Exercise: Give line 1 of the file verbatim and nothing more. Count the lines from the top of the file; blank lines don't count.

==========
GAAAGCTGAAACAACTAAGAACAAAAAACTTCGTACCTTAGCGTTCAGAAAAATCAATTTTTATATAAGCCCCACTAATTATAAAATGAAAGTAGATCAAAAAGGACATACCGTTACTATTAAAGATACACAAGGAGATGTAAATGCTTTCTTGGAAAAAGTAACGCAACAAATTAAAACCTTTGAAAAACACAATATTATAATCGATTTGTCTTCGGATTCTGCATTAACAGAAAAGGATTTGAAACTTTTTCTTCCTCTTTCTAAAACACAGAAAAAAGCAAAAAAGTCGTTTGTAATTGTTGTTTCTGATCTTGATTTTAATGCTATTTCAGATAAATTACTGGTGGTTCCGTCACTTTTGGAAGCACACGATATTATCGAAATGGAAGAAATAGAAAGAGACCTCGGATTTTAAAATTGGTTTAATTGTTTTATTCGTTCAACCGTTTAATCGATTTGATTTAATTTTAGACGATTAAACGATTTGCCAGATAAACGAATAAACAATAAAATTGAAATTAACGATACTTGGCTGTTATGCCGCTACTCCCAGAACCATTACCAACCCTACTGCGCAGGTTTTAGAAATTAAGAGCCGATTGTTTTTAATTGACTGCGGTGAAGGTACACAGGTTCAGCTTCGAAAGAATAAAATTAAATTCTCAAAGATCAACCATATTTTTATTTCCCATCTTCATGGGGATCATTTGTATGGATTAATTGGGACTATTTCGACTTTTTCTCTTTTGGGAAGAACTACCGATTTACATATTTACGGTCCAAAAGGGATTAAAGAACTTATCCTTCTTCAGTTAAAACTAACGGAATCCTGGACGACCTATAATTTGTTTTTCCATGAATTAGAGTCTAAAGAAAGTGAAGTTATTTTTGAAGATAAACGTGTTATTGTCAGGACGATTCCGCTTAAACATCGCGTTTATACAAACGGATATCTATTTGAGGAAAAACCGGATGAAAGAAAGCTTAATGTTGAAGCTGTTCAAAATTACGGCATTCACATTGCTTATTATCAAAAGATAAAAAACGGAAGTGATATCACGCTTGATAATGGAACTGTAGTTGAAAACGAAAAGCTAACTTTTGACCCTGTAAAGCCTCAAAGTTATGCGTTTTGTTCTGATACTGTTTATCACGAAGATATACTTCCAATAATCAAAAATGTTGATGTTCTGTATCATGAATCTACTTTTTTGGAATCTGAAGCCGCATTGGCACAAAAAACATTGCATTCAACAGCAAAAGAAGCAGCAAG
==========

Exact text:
GAAAGCTGAAACAACTAAGAACAAAAAACTTCGTACCTTAGCGTTCAGAAAAATCAATTTTTATATAAGCCCCACTAATTATAAAATGAAAGTAGATCAAAAAGGACATACCGTTACTATTAAAGATACACAAGGAGATGTAAATGCTTTCTTGGAAAAAGTAACGCAACAAATTAAAACCTTTGAAAAACACAATATTATAATCGATTTGTCTTCGGATTCTGCATTAACAGAAAAGGATTTGAAACTTTTTCTTCCTCTTTCTAAAACACAGAAAAAAGCAAAAAAGTCGTTTGTAATTGTTGTTTCTGATCTTGATTTTAATGCTATTTCAGATAAATTACTGGTGGTTCCGTCACTTTTGGAAGCACACGATATTATCGAAATGGAAGAAATAGAAAGAGACCTCGGATTTTAAAATTGGTTTAATTGTTTTATTCGTTCAACCGTTTAATCGATTTGATTTAATTTTAGACGATTAAACGATTTGCCAGATAAACGAATAAACAATAAAATTGAAATTAACGATACTTGGCTGTTATGCCGCTACTCCCAGAACCATTACCAACCCTACTGCGCAGGTTTTAGAAATTAAGAGCCGATTGTTTTTAATTGACTGCGGTGAAGGTACACAGGTTCAGCTTCGAAAGAATAAAATTAAATTCTCAAAGATCAACCATATTTTTATTTCCCATCTTCATGGGGATCATTTGTATGGATTAATTGGGACTATTTCGACTTTTTCTCTTTTGGGAAGAACTACCGATTTACATATTTACGGTCCAAAAGGGATTAAAGAACTTATCCTTCTTCAGTTAAAACTAACGGAATCCTGGACGACCTATAATTTGTTTTTCCATGAATTAGAGTCTAAAGAAAGTGAAGTTATTTTTGAAGATAAACGTGTTATTGTCAGGACGATTCCGCTTAAACATCGCGTTTATACAAACGGATATCTATTTGAGGAAAAACCGGATGAAAGAAAGCTTAATGTTGAAGCTGTTCAAAATTACGGCATTCACATTGCTTATTATCAAAAGATAAAAAACGGAAGTGATATCACGCTTGATAATGGAACTGTAGTTGAAAACGAAAAGCTAACTTTTGACCCTGTAAAGCCTCAAAGTTATGCGTTTTGTTCTGATACTGTTTATCACGAAGATATACTTCCAATAATCAAAAATGTTGATGTTCTGTATCATGAATCTACTTTTTTGGAATCTGAAGCCGCATTGGCACAAAAAACATTGCATTCAACAGCAAAAGAAGCAGCAAG